What you need to know:
- Thieves also vandalise manhole covers, which takes National Water and Sewerage Corporation (NWSC) a while to replace them.
- Other manholes are within shops and residential houses, making it difficult for NWSC to access them for repair.
Leaking sewers are a common sight in Mbale City and its surrounding areas due to frequent drainage bursts, which is hazardous to the environment and residents.
Daily Monitor has learnt that the problem is partly due to unplanned construction of buildings on sewer lines.
Thieves also vandalise manhole covers, which takes National Water and Sewerage Corporation (NWSC) a while to replace them.
Other manholes are within shops and residential houses, making it difficult for NWSC to access them for repair.
Traders in Mbale Taxi Park have been experiencing the problem for a long time despite pledges by leaders to improve waste management and protect the environment.
“During the reign of Mr Zandya [Mutwalibi], we thought the problem would be handled but nothing happened until he was voted out,” Mr Ayub Wamboya, a taxi driver, said.
Mr Mutwalibi, who was the mayor of Mbale Town, now city, for two terms, lost the seat to Mr Cassim Namugali of Forum for Democratic Change.
Mr Wamboyo urged the new leadership to rehabilitate the old sewer pipes.
“These leaking sewers are a serious health hazard to us and to the image of this new city. Unfortunately, our leaders are not concerned like we are,” he said.
Residents accuse the council of leasing lockup spaces in taxi and bus parks to developers who constructed on top of sewage lines. The affected line runs through the parks to Maluku drive and drains into Doko sewerage ponds.
Ms Juliet Nafuna, a businesswoman, accused council officials of conniving with land grabbers to build houses on sewer lines and drainage systems.
“There are mushrooming buildings with no approval plans and these are posing sewage management challenges,” she said.
According to the Water Act, buildings are supposed to be at least four metres away from water and sewerage lines.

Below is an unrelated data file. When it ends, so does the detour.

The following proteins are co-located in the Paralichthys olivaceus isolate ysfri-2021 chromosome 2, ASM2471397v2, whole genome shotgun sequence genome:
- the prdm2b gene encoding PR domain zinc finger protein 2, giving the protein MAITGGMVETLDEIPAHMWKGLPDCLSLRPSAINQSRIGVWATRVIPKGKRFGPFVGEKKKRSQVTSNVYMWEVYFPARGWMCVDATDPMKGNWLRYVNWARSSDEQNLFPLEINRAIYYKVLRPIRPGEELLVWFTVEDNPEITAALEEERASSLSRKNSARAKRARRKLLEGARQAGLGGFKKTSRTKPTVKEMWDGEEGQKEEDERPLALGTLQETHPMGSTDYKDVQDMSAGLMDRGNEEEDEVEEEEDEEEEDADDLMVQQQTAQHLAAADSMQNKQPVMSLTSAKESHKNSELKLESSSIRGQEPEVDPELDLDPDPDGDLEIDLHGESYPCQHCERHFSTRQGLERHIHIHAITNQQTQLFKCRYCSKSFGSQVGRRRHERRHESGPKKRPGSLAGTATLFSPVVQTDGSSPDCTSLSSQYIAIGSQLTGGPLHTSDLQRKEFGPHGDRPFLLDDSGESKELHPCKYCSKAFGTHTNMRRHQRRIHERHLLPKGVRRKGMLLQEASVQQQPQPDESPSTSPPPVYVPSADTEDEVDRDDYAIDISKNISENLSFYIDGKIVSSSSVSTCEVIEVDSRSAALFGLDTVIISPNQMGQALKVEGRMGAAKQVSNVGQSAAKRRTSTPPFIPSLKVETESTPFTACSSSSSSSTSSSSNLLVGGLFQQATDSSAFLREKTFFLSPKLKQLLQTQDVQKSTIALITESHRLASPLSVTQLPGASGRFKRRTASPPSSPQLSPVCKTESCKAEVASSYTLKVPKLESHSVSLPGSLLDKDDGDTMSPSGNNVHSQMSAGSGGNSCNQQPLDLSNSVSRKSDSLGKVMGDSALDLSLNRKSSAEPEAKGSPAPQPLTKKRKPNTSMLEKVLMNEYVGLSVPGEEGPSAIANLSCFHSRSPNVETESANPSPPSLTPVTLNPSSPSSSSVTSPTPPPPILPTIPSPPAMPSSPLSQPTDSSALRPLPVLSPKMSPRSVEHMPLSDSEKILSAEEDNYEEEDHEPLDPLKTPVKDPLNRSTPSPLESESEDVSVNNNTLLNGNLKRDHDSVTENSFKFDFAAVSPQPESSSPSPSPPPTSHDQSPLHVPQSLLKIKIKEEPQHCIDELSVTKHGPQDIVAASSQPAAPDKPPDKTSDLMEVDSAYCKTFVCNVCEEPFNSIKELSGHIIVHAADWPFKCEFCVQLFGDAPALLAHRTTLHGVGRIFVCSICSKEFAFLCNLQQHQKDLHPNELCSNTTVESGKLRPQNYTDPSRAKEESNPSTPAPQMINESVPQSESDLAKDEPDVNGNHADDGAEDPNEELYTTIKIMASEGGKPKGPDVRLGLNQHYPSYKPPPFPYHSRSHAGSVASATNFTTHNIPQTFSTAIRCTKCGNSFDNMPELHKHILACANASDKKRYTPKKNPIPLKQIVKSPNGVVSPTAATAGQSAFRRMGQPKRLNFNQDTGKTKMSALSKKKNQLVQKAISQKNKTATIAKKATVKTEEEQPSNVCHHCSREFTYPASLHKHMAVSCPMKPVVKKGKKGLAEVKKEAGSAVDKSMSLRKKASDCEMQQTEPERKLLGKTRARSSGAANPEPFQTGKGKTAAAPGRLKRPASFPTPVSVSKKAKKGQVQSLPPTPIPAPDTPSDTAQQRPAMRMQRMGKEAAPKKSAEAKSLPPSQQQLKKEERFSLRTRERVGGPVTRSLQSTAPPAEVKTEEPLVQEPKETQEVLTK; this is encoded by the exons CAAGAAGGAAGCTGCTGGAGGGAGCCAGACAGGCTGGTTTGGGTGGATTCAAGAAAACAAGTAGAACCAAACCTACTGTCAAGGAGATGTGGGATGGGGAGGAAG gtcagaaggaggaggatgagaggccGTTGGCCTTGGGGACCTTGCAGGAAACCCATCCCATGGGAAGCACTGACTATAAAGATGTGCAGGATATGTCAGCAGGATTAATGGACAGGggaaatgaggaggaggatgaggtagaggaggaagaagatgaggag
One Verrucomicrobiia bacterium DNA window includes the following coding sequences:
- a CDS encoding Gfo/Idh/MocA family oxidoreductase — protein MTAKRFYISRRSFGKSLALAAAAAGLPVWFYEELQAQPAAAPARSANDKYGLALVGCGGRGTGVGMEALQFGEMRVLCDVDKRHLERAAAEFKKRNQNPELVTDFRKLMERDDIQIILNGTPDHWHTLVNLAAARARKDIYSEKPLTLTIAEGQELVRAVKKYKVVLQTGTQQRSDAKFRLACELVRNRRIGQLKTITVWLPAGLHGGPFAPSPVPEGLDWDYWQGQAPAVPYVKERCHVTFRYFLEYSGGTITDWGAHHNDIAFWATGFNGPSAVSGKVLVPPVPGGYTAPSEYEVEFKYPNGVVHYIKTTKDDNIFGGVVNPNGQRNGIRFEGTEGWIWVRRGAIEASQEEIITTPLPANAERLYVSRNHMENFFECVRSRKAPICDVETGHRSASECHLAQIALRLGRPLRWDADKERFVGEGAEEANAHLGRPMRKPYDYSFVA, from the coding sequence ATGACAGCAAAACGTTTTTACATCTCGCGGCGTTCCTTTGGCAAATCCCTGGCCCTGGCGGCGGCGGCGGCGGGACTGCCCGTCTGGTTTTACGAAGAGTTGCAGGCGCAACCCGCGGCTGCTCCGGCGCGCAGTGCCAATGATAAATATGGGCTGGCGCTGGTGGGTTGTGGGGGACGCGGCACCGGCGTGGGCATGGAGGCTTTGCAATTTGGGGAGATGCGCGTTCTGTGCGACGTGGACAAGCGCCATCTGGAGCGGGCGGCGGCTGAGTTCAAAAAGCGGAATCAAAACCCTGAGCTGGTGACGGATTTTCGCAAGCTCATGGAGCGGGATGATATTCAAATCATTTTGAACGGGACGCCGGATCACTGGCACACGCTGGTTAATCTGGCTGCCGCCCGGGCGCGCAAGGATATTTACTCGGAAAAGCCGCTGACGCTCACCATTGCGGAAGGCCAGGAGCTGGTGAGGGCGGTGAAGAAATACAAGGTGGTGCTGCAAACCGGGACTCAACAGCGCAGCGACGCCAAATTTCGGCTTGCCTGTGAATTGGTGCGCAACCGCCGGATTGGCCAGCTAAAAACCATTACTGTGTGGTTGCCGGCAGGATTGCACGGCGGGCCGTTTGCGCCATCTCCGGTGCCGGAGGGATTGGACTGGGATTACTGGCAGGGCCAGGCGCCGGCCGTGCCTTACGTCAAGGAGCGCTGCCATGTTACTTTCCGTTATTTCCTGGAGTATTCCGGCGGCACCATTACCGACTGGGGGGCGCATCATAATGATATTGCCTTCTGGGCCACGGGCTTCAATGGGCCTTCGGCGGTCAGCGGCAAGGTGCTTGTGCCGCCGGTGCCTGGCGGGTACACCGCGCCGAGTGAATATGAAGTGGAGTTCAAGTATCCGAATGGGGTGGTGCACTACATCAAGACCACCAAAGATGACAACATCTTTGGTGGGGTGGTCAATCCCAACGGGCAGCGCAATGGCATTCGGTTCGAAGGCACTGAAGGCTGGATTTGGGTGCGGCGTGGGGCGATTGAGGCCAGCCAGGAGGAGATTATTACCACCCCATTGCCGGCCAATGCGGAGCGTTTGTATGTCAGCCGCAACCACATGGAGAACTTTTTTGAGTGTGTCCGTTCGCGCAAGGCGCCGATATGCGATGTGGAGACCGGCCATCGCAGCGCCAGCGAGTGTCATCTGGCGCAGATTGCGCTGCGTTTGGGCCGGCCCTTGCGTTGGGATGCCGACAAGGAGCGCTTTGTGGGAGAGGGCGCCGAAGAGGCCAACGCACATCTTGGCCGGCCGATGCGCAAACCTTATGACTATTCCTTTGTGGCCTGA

Mr Ivan Gidudu, an elder, said the physical planning committee has been reluctant in stopping illegal structures.
“There are big gaps in the physical planning committee. Something needs to be done,” Mr Gidudu said.
“The sanitary lanes should be left untampered with, but this is not the case. I request people who have encroached on the sewer lines to be arrested and face the law,” he said.
Mr Alfred Mafabi, a vendor, said several lockups constructed at the bus terminal have narrowed the space for vehicles.
“Sanitary lanes are designed to provide leeway for service vehicles such as delivery and garbage collection trucks, fire brigade, among others, but all that is in jeopardy,” he said.
The Mbale City deputy speaker, Mr Abdullah Magambo, tasked the city planning authority to verify all building plans with all stakeholders.
“The construction of illegal structures on the sanitary lanes and sewer lines frustrates efforts to combat fire outbreaks in case of emergencies,” he said.
The Mbale NWSC manager, Mr Badru Wandwasi, acknowledged the problem, saying: “Building on sewer lines is a big challenge when sewer lines get blocked, it becomes difficult for us to maintain them because we can’t access networks.”
Mr Wandwasi said they plan to meet city authorities on how to enforce discipline during construction.
“Under normal circumstances, when development is coming up, the city planning authorities should work with NWSC to guide where we have the utilities,” Mr Wandwasi said.
He, however, said a World Bank project is in the pipeline to expand and upgrade the water supply and sewerage system.
“Once that project comes in, we shall expand and make additional lines,” he said.
Mbale City Council spokesperson James Kutosi said they resolved to approve construction of any structure in the city, and tasked each stakeholder to play their part.
“Laying of the sewer line is the responsibility of the NWSC, while drainage system is for the city authorities,” he said.
Mr Steven Masiga, the researcher on urban administration, said there are many solutions to the problem, including shifting the sewerage lines, or transporting the sewerage through modern underground tunnels.
“The city council can also pay off those who have constructed on sewerage lines but this has constraints because the council has no ready cash to pay off the bonafide developers,”Mr Masiga said.